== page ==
US Navy sailors aboard USS John Finn successfully conducted an intercept of a medium-range ballistic missile target with a Standard Missile-3 Block IIA missile during a test off the west coast of Hawaii.

This comes after two consecutive failures.

On October 26th, 2018, the target missile was launched from the Pacific Missile Range Facility at Kauai, Hawaii. The USS John Finn detected and tracked the target missile with its onboard AN/SPY-1 radar using the Aegis Baseline 9.C2 weapon system.

Upon acquiring and tracking the target, the ship launched an SM-3 Block IIA guided missile which intercepted the target, say the DoD.

“This was a superb accomplishment and key milestone for the SM-3 Block IIA return to flight,” Missile Defense Agency Director Lt. Gen. Sam Greaves said in a statement.

“My congratulations to the entire team, including our sailors, industry partners, and allies who helped achieve this milestone.”

“This second intercept for the SM-3 Block IIA is a success we share with the Missile Defense Agency and the country of Japan, our cooperative development partners,” Taylor Lawrence, Raytheon Missile Systems president, said in a statement.

“Together, we are building the most advanced solutions for ballistic missile defense.”

The SM-3 Block IIA is being developed cooperatively by the U.S. and Japan and operates as part of the AEGIS Ballistic Missile Defense system.

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BB85
BB85
2 years ago

I remember Putin stating this was the most pointless system ever as they had over 10,000 ballistic missiles. Give how expensive it is, is it worth while pursuing to give a false sense of security or would is actually be useful in the case one gets launched by accident?

Patrick C
Patrick C
2 years ago
Reply to  BB85

They definitely weren’t designed to counter russian ICBMs, they were meant to counter a limited launch of ballistic missiles from either north korea or iran (and if you see where the land based launchers are in europe, you’d see those were to counter iran, not russia). I believe they would also be employed against Chinese anti-ship ballistic missiles like the DF-21D. If I understand correctly, these missiles are extremely capable and have a range of well over 1,000 miles, so in a battle in the south china sea or north korea area that gives them a pretty potent defense against… Read more »

BB85
BB85
2 years ago
Reply to  Patrick C

Valid point on N Korea. I am thinking more in terms of the UK option of adopting it. We seem to have been frozen out of the Franco/Italian program so I don’t see the point in the UK spending enormous sums on it when our defense budget is so far stretched if it does not offer a huge benefit. The Dutch seem keen to purchase some in the near future, maybe they can take the lead on protecting Europe since we have air craft carriers and ballistic submarines to pay for.

Paul T
Paul T
2 years ago
Reply to  BB85

As a ‘what if’ – I wonder if it would be possible for a Type 45/Sampson radar to guide a SM-3 Block IIA fired from a Type 26 (via MK 41) onto a target in the same way,or is this capability AEGIS specific ?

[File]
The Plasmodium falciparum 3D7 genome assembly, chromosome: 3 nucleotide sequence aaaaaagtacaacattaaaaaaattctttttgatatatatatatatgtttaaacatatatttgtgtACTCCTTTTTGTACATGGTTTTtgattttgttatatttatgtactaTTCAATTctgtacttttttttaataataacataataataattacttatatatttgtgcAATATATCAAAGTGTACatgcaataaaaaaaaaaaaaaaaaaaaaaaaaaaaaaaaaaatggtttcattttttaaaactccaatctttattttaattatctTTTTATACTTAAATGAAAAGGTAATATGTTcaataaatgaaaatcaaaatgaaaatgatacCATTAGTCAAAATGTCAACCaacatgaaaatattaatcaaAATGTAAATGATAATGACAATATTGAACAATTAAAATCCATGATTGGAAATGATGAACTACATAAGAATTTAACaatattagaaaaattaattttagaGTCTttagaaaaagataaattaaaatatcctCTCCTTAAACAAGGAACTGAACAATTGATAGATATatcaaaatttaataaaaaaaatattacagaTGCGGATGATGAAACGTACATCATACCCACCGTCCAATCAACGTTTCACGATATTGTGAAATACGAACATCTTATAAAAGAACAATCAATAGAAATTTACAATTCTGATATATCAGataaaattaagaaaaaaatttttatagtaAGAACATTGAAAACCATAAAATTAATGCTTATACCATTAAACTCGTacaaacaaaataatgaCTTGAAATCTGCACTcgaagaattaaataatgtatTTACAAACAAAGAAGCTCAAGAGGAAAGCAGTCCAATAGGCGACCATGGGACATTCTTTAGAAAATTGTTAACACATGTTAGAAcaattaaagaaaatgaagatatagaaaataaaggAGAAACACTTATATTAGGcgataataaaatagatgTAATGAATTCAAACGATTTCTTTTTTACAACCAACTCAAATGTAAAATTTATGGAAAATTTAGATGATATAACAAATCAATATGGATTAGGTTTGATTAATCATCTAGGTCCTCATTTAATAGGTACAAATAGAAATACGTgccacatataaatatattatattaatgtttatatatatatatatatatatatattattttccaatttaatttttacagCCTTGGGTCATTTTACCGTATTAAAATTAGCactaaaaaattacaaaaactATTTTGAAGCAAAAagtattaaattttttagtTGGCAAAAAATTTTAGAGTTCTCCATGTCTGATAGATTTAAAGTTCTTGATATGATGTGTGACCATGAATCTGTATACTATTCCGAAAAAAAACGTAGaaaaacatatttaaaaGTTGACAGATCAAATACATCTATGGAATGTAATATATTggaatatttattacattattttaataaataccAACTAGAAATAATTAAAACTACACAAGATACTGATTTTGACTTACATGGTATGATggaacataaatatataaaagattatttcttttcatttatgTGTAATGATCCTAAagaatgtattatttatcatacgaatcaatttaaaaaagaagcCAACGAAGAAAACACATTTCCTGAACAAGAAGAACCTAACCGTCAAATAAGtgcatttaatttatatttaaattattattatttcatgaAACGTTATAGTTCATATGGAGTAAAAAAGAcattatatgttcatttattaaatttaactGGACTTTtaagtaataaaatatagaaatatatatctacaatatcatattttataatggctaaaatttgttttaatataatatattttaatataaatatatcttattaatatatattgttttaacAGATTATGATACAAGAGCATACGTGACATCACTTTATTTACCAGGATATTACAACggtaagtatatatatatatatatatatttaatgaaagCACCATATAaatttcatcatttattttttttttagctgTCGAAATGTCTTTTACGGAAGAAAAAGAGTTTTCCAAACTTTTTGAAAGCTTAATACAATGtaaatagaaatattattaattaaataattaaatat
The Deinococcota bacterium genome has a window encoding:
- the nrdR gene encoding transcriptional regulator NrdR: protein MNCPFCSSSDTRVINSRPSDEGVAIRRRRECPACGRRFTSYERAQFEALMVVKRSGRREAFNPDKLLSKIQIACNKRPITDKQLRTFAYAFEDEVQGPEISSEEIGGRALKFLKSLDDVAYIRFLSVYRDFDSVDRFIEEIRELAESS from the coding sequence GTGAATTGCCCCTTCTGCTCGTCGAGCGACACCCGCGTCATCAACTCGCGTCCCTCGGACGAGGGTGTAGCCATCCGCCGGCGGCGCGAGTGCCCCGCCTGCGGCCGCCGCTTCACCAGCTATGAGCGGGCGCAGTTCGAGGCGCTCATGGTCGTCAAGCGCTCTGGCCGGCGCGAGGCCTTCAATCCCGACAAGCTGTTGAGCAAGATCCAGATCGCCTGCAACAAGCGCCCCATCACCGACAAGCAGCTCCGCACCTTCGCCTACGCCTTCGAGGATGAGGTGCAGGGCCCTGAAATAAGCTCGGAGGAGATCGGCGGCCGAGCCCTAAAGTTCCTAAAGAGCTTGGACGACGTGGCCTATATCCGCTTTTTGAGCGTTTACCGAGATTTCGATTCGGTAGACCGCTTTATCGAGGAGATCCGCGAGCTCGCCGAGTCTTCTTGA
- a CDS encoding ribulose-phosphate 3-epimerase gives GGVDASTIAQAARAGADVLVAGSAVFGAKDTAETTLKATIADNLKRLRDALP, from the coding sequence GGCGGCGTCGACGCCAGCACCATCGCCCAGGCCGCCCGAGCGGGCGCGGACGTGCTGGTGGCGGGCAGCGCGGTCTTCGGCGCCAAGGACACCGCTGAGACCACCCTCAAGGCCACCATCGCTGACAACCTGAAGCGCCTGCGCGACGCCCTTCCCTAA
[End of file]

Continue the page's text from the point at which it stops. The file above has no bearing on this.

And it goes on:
Patrick C
Patrick C
2 years ago
Reply to  Paul T

Have Type-45s been fitted with Cooperative Engagement Capability? I know the UK was a part of that program but I don’t know if they ended up purchasing it or not. That seems like a real force multiplier when it comes to air/missile defense.

Paul T
Paul T
2 years ago
Reply to  Paul T

Patrick- from previous comments on this site the answer is no unfortunately,maybe it will be addressed in the future.

Lee1
Lee1
2 years ago
Reply to  BB85

It is worth pursuing as lessons learned may lead to much better systems in the future. Plus if this or similar systems are developed by other NATO nations then it is possible that more than 10,000 missiles could be defended against as Russia are unlikely to fire them all at one target and then leave themselves open to attack from everyone else.

Patrick C
Patrick C
2 years ago
Reply to  Lee1

I read a study recently (thought it may have been outdated) that with the newer, more accurate re-entry vehicles placed on American ICBMs, and the fact that Russia’s missiles are liquid fueled, that the American’s could make an effective first strike against Russia’s nuclear forces leaving their ability to retaliate crippled. I don’t see that ever playing out but it was an interesting article none the less. As far as the SM-3, there were some other developments going on using the missile itself as a launch vehicle for Promp Global Strike. DARPA had a program going on calling Arclight which… Read more »

Lee1
Lee1
2 years ago
Reply to  BB85

Also does Russia have the capability to launch all 10,000 at once? Or do they just have that many missiles?

Daniele Mandelli
Daniele Mandelli
2 years ago
Reply to  Lee1

Would make no sense to as there could be no limited strike in return. Means civilisations end as the US would have to respond in kind.

I thought they had about 6 to 7000 Warheads not missiles. No way are there 10000 silos in Russia.

Cam hunter
Cam hunter
2 years ago
Reply to  Lee1

Russia doesn’t gave that many missiles! It’s just talk! Russia proved in the Cold War they could fool the west into thinking they have far far more than they actually do! Looks like the west hasn’t learned anything!… And Russia would never ever launch any nukes just like the west won’t!.. so who cares about Russia’s nukes! They just talk shit….

Simon
Simon
2 years ago
Reply to  Cam hunter

Russians that “just talk shit” and American leaders that “just talk shit”. Sounds like a recipe for a willy-waving disaster!